School's IN for Summer!
June 1, 2021
Yes, after neverending masking and zooming and sanitizing, the 2020-2021 School year is almost over! However, don't start singing “no more pencils, and no more books” because school’s in for summer!
Often during this time of the year we are helping students with IEPs and their parents advocate for appropriate extended school year (ESY) programming. This summer however there are additional options for parents to consider in light of the learning opportunities our students’ may have missed during the Covid pandemic.
Need to get students back into the school environment.
Need to make up for the loss in social development and peer relations that came from COVID shutdowns.
Need to rebuild relationships between students and school staff.
Need to understand that school is not all about academic progress to meet Common Core objectives.
NEW Summer School for Learning Acceleration
Learning acceleration can take place before, during, or after school; on weekends; during school breaks; or over the summer.
Schools may incorporate accelerated learning into electives and expanded learning time to provide more time in school to address challenging subjects.
Can be provided during the school year
NEW Summer Learning and Enrichment
Schools and districts should design programs that work best in the local context and reflect the characteristics that evidence suggests lead to successful summer programs. These characteristics include: programs are voluntary, full-day lasting five to six weeks, include three hours of language arts and mathematics taught by a certified teacher each day, and include enrichment activities and experiences.
Not Just Academics! Summer learning programs should also be designed to meet the social and emotional needs of students and provide them with engaging and enriching experiences. Camps can also play a role in summer learning, depending on the design and quality of the experience. Local leaders should reduce barriers (e.g., transportation, cost, enrollment process) to attending high-quality summer camps, which might support academic, social, emotional, and health outcomes, particularly for underserved children and youth.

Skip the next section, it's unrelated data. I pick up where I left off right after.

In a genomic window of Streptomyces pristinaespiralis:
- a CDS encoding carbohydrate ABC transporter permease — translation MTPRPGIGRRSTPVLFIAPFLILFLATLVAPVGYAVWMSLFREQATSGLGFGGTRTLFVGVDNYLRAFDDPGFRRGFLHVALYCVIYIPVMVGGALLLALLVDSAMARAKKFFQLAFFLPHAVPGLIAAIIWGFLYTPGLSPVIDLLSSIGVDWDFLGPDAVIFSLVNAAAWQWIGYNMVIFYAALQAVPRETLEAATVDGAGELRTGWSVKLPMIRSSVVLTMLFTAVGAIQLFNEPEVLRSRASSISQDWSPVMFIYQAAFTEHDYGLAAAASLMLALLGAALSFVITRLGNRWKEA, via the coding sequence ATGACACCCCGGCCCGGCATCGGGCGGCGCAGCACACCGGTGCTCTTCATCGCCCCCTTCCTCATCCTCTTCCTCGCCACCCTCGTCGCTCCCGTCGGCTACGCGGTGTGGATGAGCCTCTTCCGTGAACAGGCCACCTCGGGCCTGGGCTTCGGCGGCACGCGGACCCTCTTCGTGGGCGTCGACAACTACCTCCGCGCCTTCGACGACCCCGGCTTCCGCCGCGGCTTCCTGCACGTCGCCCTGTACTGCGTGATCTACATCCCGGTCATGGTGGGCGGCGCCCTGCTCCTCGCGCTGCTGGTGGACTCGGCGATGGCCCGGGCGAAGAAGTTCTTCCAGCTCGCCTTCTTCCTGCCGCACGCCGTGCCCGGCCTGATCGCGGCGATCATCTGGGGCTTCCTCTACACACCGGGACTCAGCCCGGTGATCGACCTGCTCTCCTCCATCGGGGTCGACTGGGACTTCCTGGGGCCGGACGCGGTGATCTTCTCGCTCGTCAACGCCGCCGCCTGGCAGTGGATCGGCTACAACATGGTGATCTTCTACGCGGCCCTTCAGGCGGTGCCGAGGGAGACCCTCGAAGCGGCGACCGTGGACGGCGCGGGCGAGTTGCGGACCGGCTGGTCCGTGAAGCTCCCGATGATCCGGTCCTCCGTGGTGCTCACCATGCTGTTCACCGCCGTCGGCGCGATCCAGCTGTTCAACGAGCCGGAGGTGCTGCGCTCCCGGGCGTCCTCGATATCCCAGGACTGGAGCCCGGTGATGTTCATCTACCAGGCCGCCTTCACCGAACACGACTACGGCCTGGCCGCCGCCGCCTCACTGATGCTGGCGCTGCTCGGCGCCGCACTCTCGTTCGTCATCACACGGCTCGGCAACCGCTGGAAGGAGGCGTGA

Can be provided during the school year
Traditional Summer School
Summer school is a program, sponsored by the school district, to provide lessons during the summer vacation, often to help students pass courses that they were challenged by during the school year.
Usually a four-day a week, three hour per day program for five weeks.
Available to all students
Extended School Year
An ESY program is a bit different from traditional summer school.
ESY may be eligible to students with IEPs, and includes specialized instruction and related services that the student needs in order to prevent regression of skills during the extended break from school.
Like the rest of the child’s IEP, the ESY program must be individualized to meet that particular student’s unique educational needs, and allow him to make progress on his IEP goals and objectives.
Not all special education students require extended school year services. If your child is not likely to lose skills over the summer, or if she is able to quickly recoup any previously learned skills even after an extended break, she may not be entitled to ESY.
However, other special circumstances identified by the IEP team could also qualify a student for ESY, such as: the ability of the student to interact with other non-disabled students; the areas of the student’s curriculum that need continuous attention; the student’s vocational needs; or the availability of alternative resources.
The determination of whether or not a child will be eligible for an extended school year program and the content and location of the program is generally discussed at the annual review for the child.
This should be done early enough to allow sufficient time for any dispute regarding the determination of eligibility for ESY services or the provision of ESY services to be resolved before the start of the extended school year program.
All parents should be advised of the availability of extended school year services for eligible children in any parent or student manual or other description of services provided by the district to parents.
Strategies like in-school acceleration, tutoring programs, out-of-school time programs, and summer learning and enrichment are supplemental instruction and cannot replace a program of special education and related services based on a student’s IEP and the decisions of the IEP Team.
Students with disabilities might be entitled to additional instruction and services, often referred to as compensatory services to make up for any skills that might have been lost if it is individually determined that the student was unable to receive FAPE, as a result of the closure of school buildings during the COVID-19 pandemic.
Where a district fails to provide students with a free appropriate public education, it can be liable to provide compensatory education.
Attorney Feinstein’s recent presentation on Compensatory Education https://d11o58it1bhut6.cloudfront.net/production/1078/originals/aaf-covid-and-determining-compensatory-services-1-f6eaa058.pdf
TIPS and TAKEAWAYS
Try working out a make-whole program with your school district.
Likely to involve a range of times and programs.
No obligation for you to accept summer services.
Make certain that students with disabilities can take advantage of enrichment activities available to all students.
Don’t use the term “comp ed” unless you reach a stalemate.
Design remedial services that your child can take advantage of.
Do not overload your child.
For more information about new pandemic related school programming and funding: